Methodological quality of the review: High confidence
Author: Zhang HW, Zhang H, Grant SJ, Wan X, Li G
Region: China and Poland
Sector: Diabetic retinopathy
Sub-sector: Herbal medicine
Equity focus: None specified
Review type: Other review
Quantitative synthesis method: Meta-analysis
Qualitative synthesis method: Not applicable
Diabetic retinopathy is one of the major causes of blindness and the number of cases has risen in recent years. Herbal medicine has been used to treat diabetes and its complications including diabetic retinopathy for thousands of years around the world. However, common practice is not always evidence-based. Evidence is needed to help people with diabetic retinopathy or doctors to make judicious judgements about using herbal medicine as treatment.
To evaluate the effectiveness and harm of single herbal medicine for diabetic retinopathy.
In total, authors included 10 randomized controlled trials (RCTs) in the review. Nine of the 10 studies were conducted in China and one was conducted in Poland. Authors note that in all studies, participants in both groups received conventional treatment for diabetic retinopathy which included maintaining blood glucose and lipids using medicines and keeping a stable diabetic diet. In three studies, the comparator group also received an additional potentially active comparator in the form of a vasoprotective drug. The single herbs or extracts included Ruscus extract tablet, Sanqi Tongshu capsule, tetramethylpyrazine injection, Xueshuantong injection, Puerarin injection and Xuesaitong injection. The Sanqi Tongshu capsule, Xueshuantong injection and Xuesaitong injection were all made from the extract of Radix Notoginseng (San qi) and the main ingredient was sanchinoside. The risk of bias was high in all included studies mainly due to lack of masking (blinding). None of the studies reported the primary outcome of this review, progression of retinopathy.
Authors report that combined analysis of herbal interventions suggested that people who took these herbs in combination with conventional treatment may have been more likely to gain two or more lines of visual acuity compared to people who did not take these herbs when compared to conventional intervention alone at the end of treatment (RR 1.26, 95% CI 1.08 to 1.48; five trials, 541 participants; low-certainty evidence). Subgroup analyses based on the different single herbs found no evidence for different effects of different herbs, but the power of this analysis was low. One study reported Sanqi Tongshu capsule might be associated with a greater reduction in microaneurysms and haemorrhages in the retina (very low-certainty evidence). The pooled analysis of two studies on tetramethylpyrazine or Xueshuantong injection showed such herbs may have had little effect on lowering HbA1c (MD 0.00, 95% CI -0.58 to 0.58; 215 participants; low certainty evidence).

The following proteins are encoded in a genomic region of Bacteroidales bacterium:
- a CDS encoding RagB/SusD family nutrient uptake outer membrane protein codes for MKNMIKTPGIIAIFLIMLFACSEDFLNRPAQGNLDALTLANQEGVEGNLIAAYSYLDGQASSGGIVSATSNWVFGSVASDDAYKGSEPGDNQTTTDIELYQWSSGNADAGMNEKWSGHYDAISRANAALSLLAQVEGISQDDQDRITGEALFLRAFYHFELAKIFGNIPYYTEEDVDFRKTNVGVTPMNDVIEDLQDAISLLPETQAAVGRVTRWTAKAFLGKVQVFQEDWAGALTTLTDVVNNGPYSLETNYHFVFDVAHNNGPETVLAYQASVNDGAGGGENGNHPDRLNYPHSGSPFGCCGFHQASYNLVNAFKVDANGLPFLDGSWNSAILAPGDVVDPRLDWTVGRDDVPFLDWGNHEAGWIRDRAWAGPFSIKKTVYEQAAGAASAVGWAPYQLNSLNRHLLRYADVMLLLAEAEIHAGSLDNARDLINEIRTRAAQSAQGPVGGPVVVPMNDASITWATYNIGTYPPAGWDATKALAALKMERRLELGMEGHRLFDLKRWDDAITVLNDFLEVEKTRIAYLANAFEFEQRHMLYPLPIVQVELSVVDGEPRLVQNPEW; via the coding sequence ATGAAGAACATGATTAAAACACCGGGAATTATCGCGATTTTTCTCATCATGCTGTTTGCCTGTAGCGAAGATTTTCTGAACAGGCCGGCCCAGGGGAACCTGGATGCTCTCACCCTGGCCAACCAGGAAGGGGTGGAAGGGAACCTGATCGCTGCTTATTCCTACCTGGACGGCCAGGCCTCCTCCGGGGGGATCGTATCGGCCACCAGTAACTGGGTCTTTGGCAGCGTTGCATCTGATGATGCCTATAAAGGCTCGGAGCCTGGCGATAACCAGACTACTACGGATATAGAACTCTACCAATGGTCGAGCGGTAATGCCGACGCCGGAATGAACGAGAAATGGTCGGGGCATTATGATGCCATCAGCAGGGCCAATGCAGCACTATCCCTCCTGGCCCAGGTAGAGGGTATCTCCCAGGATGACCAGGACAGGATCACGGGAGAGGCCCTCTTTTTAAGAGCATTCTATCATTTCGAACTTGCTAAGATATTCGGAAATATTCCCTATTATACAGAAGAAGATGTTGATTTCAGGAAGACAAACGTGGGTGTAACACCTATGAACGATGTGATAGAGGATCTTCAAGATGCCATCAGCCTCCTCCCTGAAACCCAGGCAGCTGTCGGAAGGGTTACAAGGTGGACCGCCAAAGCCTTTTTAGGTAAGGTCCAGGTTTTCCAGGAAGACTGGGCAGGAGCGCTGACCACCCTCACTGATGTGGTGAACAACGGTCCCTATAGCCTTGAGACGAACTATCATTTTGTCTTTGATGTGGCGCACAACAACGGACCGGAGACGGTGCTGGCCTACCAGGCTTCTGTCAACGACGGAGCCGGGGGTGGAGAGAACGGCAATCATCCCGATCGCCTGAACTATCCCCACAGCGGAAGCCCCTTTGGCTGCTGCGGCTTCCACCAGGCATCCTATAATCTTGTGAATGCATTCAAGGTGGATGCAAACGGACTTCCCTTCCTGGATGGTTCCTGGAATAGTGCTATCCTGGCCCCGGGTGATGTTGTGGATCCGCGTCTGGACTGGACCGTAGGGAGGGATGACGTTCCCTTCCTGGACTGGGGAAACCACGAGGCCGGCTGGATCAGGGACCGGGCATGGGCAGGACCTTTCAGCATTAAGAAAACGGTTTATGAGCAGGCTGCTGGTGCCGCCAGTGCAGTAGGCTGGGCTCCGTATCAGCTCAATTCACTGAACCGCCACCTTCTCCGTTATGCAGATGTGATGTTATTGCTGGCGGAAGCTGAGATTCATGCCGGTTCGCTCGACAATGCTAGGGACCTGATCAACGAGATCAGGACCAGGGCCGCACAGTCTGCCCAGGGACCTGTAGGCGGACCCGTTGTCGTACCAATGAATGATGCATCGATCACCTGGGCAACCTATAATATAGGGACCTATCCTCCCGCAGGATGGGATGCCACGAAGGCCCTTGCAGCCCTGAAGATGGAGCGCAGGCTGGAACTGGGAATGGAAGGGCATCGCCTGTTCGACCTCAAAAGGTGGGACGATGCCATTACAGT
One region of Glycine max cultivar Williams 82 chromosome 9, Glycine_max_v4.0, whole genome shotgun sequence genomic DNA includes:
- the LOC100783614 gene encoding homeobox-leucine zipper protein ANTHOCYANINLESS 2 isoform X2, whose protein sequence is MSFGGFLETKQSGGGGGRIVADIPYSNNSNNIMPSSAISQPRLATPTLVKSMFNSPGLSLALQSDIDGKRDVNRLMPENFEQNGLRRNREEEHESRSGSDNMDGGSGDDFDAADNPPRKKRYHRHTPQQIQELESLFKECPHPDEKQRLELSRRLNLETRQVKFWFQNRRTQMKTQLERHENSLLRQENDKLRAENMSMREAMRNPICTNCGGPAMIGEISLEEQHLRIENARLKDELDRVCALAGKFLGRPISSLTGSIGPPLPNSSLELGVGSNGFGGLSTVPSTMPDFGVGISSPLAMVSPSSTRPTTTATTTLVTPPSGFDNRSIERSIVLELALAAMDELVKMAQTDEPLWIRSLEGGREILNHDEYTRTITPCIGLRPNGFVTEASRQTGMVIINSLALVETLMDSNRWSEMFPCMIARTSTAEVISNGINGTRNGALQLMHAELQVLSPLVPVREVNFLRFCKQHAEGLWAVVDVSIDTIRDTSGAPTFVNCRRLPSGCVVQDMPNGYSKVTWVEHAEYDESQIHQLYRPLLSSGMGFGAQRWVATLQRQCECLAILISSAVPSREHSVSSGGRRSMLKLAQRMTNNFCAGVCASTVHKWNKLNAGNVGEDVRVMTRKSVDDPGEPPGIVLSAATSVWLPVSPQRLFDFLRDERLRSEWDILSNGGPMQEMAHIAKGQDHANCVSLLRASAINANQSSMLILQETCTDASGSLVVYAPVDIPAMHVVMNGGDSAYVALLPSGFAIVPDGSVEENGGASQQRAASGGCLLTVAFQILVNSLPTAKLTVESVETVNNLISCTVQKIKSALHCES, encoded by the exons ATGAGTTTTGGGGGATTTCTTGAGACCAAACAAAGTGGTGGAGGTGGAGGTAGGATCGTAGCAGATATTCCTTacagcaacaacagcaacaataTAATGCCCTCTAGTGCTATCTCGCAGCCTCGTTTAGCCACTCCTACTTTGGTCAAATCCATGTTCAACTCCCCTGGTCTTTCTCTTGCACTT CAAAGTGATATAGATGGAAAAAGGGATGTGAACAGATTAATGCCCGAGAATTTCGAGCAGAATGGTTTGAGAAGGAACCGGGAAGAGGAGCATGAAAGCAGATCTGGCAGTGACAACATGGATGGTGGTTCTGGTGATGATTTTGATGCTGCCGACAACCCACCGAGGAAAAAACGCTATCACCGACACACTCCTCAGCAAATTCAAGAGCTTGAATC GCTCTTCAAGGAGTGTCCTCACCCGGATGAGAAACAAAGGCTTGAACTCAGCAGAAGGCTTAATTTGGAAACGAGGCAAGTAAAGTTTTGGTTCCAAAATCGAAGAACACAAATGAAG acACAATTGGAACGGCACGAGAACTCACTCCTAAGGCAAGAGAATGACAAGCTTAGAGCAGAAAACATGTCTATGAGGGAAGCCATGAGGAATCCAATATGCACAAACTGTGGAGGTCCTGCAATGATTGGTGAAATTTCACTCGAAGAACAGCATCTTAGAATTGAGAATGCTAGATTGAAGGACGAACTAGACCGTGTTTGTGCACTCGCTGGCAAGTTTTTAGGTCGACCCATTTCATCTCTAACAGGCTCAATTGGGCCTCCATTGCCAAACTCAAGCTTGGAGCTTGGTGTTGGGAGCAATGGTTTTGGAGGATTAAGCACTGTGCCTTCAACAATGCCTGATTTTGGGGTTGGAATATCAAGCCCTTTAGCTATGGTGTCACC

There was very low-certainty evidence on adverse events. Two studies reported minor adverse events such as uncomfortable stomach, urticaria, dizziness and headache. There was no report of observation on adverse events in the other studies.
Authors note that no conclusions can be drawn about the effect of any single herb or herbal extract on diabetic retinopathy from the evidence gathered in this review.
Inclusion criteria consisted of RCTs and quasi-RCTs that have investigated the effects of any single herb (or extracts from a single herb) as a treatment for people with diabetic retinopathy. Authors considered the following comparators: placebo, no treatment, non-herbal (conventional) medicine or surgical treatment.
Authors conducted a search on CENTRAL, which contains the Cochrane Eyes and Vision Trials Register,MEDLINE, Embase, OpenGrey, the ISRCTN registry, ClinicalTrials.gov and the ICTRP. The date of the search was 12 June 2018. They also searched the following Chinese databases in June 2013: Chinese BioMedical Literature Database (CBM), Traditional Chinese Medical Literature Analysis and Retrieval System (TCMLARS), Wanfang China Dissertation Database (CDDB), Wanfang China Conference Paper Database (CCPD) and the Index to Chinese Periodical Literature. Authors also reviewed reference lists of included studies.
Two authors screened studies for inclusion, extracted data and assessed the quality of included studies. Authors conducted a meta-analysis using risk ratio for dichotomous outcomes and mean differences for continuous outcomes, with 95% confidence intervals. Certainty of evidence was assessed using GRADE.
Authors state that they cannot conclude the effect of herbal medicine on diabetic retinopathy.
The combined analysis of eight studies, which were conducted in did not provide substantial evidence to support or refute the use of any herb or herbal extract in people with diabetic retinopathy.
Summary of quality assessment:
Overall, there is high confidence in the conclusions about the effects of this study. Authors used rigorous methods to search, scree, extract data and assess the quality of included studies. Authors did not draw strong conclusions based on the included evidence and appropriately addressed limitations of the review.